China has barred US warships, above, (Photo credit: US Navy), from visiting Hong Kong and imposed sanctions on some US-based non-profit organisations, agencies said citing a Chinese official.
The move comes days after Washington passed two bills in support of Hong Kong’s pro-democracy protesters.
China’s Foreign ministry spokeswoman, Hua Chunying, said on Monday that some pro-democracy and rights groups have been instigating the violent street protests in Hong Kong since June.
Hua did not specify the sanctions on non-profits but warned of tougher actions if the US continues to interfere with China’s internal affairs.
The non-profits facing sanctions include the National Endowment for Democracy, the National Democratic Institute for International Affairs, the International Republican Institute, Human Rights Watch and Freedom House.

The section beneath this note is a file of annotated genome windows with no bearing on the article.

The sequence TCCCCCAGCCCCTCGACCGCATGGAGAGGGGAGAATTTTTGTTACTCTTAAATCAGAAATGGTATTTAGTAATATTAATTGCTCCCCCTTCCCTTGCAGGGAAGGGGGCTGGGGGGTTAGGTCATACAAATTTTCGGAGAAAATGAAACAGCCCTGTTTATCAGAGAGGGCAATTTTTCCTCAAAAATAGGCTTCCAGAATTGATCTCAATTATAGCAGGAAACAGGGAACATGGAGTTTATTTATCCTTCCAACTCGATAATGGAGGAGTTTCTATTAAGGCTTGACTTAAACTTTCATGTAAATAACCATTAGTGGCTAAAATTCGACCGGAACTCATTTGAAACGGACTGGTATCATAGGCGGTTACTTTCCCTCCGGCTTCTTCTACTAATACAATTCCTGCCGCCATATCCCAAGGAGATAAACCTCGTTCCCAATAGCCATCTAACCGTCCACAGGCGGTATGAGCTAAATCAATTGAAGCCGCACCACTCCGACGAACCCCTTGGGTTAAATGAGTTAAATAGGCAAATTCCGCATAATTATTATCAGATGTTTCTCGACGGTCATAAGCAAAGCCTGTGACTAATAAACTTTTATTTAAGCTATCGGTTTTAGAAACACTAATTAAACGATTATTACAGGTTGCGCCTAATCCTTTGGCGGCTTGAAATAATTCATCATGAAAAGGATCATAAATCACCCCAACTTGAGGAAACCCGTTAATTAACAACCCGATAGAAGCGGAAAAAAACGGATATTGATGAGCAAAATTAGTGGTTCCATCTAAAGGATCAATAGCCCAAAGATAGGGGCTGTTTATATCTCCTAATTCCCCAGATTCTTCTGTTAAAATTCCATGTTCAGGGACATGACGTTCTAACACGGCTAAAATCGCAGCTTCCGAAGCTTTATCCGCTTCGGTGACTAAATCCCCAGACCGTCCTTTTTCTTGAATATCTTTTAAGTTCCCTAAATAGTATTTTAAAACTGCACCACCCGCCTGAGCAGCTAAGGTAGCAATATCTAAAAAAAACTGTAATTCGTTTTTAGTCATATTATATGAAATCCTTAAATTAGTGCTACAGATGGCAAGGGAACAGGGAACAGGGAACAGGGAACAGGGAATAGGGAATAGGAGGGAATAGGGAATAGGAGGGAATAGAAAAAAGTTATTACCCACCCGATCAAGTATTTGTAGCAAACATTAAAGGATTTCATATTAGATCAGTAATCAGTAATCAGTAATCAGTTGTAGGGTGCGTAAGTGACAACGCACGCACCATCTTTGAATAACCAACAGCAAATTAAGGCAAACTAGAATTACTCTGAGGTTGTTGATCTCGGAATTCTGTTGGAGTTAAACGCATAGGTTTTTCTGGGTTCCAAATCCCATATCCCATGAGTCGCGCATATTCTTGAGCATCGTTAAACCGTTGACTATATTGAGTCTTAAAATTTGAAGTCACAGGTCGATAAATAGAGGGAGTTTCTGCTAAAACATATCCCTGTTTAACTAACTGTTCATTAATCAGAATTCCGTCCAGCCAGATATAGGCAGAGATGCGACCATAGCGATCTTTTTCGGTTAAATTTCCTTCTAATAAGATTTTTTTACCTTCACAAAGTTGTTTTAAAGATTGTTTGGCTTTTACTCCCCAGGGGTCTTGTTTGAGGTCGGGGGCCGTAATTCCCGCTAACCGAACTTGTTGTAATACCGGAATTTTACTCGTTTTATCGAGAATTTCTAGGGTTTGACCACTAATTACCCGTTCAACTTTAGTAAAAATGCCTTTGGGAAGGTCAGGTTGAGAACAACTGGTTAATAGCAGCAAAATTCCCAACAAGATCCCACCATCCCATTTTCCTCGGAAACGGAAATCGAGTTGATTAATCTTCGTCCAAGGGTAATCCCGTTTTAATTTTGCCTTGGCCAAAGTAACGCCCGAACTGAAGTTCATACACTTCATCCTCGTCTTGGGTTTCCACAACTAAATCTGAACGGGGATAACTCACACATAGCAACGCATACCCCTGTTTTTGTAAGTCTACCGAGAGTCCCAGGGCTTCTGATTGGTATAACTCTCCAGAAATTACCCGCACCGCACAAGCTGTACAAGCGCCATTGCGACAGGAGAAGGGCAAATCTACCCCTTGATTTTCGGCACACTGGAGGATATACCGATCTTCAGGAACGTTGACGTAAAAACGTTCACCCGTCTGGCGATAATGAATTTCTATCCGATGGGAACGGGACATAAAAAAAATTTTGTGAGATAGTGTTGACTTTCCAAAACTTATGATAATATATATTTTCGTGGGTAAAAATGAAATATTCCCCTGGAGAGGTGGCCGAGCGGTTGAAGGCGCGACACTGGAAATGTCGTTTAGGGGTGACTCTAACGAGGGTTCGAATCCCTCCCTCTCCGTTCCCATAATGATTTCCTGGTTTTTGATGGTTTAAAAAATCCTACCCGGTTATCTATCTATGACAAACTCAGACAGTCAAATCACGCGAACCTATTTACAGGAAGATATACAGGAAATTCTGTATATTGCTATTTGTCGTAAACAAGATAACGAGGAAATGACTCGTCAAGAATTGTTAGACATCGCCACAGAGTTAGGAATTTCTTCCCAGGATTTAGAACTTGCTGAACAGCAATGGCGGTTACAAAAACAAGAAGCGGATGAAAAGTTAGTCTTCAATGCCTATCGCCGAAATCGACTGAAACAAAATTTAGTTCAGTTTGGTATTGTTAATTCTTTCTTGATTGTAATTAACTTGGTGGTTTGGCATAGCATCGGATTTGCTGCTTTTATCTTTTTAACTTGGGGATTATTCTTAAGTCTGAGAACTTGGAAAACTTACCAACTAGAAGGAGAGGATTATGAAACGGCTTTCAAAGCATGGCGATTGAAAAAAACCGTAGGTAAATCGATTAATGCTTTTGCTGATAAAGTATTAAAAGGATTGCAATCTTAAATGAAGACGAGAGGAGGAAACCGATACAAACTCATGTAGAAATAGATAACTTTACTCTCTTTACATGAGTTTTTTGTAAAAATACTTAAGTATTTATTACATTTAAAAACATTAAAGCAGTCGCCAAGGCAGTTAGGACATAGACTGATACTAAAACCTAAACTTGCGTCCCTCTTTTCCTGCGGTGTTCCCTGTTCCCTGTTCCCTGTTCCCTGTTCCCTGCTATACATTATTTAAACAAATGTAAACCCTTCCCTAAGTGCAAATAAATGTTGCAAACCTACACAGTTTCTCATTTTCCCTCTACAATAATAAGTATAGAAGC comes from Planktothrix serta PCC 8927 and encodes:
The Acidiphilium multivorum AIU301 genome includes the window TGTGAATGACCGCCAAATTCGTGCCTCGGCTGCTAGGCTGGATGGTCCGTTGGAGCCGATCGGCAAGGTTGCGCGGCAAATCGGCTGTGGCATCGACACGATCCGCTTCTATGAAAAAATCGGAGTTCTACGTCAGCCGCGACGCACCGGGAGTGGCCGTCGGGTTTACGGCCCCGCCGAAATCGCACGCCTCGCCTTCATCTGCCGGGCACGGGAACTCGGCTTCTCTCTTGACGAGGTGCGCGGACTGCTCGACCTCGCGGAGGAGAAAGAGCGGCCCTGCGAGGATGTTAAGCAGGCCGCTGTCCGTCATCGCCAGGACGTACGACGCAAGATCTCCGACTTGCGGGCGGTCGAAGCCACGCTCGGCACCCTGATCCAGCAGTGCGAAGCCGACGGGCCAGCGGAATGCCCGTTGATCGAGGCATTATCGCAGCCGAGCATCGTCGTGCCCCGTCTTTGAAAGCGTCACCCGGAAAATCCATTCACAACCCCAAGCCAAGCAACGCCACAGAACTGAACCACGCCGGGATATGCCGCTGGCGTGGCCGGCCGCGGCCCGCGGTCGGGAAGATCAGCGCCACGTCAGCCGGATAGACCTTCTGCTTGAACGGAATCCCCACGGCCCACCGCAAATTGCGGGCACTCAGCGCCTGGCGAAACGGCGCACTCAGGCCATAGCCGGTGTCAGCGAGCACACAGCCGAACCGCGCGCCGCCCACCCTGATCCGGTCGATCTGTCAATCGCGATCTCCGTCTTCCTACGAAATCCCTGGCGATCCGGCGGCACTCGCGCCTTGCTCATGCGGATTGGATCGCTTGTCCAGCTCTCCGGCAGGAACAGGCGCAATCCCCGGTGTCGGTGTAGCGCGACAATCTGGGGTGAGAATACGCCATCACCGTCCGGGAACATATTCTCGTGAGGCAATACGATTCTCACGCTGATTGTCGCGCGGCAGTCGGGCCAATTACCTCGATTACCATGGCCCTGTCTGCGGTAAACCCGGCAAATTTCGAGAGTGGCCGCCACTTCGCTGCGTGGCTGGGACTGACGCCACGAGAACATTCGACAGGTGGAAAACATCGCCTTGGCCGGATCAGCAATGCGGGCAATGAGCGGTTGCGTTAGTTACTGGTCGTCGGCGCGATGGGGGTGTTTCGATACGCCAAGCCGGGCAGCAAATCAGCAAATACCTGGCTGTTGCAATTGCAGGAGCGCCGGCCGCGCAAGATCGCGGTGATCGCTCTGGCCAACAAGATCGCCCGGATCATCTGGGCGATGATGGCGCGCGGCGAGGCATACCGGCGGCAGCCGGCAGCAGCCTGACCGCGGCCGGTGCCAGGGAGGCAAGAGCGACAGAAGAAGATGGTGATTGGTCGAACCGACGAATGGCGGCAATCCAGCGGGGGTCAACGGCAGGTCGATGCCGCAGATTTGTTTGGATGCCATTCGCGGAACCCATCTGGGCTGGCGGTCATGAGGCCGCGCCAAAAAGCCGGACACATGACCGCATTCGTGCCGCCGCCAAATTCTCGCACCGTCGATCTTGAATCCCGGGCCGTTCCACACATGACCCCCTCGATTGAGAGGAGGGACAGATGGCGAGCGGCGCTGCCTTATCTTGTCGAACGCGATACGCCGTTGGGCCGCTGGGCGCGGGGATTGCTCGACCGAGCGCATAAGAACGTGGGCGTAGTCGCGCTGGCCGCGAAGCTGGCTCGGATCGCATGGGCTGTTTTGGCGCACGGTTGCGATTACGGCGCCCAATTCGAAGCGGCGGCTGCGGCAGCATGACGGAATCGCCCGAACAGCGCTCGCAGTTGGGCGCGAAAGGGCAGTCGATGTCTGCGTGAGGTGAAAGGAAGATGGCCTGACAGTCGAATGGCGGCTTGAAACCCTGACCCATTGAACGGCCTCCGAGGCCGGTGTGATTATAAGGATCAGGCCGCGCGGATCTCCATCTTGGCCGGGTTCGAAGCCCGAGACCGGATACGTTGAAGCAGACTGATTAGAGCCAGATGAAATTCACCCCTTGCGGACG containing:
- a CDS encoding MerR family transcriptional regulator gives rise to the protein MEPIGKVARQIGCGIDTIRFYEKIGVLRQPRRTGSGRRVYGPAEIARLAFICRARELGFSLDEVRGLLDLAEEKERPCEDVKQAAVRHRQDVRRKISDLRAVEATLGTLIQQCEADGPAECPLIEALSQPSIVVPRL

Beijing’s “countermeasures” came after the Trump administration passed the Hong Kong Human Rights and Democracy Act on Nov 27.
The Act requires sanctions on Chinese officials who abuse freedom and human rights in the city.
It also requires the US State Department to periodically certify that Hong Kong’s autonomy is not compromised.
The bills also ban the export of crowd-control weapons such as tear gas, pepper spray, rubber bullets and stun guns to Hong Kong’s law enforcement.
The Act came into effect when the US and China were inching towards the so-called phase-one trade agreement.
Trump reluctantly signed the bills into law as he wanted an early breakthrough in the trade talks with China to boost his 2020 presidential campaign.
China is in no hurry to reach a trade deal. At the same time, it wants to avoid an escalation in the ongoing trade war with the US. The symbolic sanctions on non-profits on Monday proves that.
However, China is concerned about the protests in Hong Kong as their focus has shifted to democratic reforms which is unacceptable to Beijing.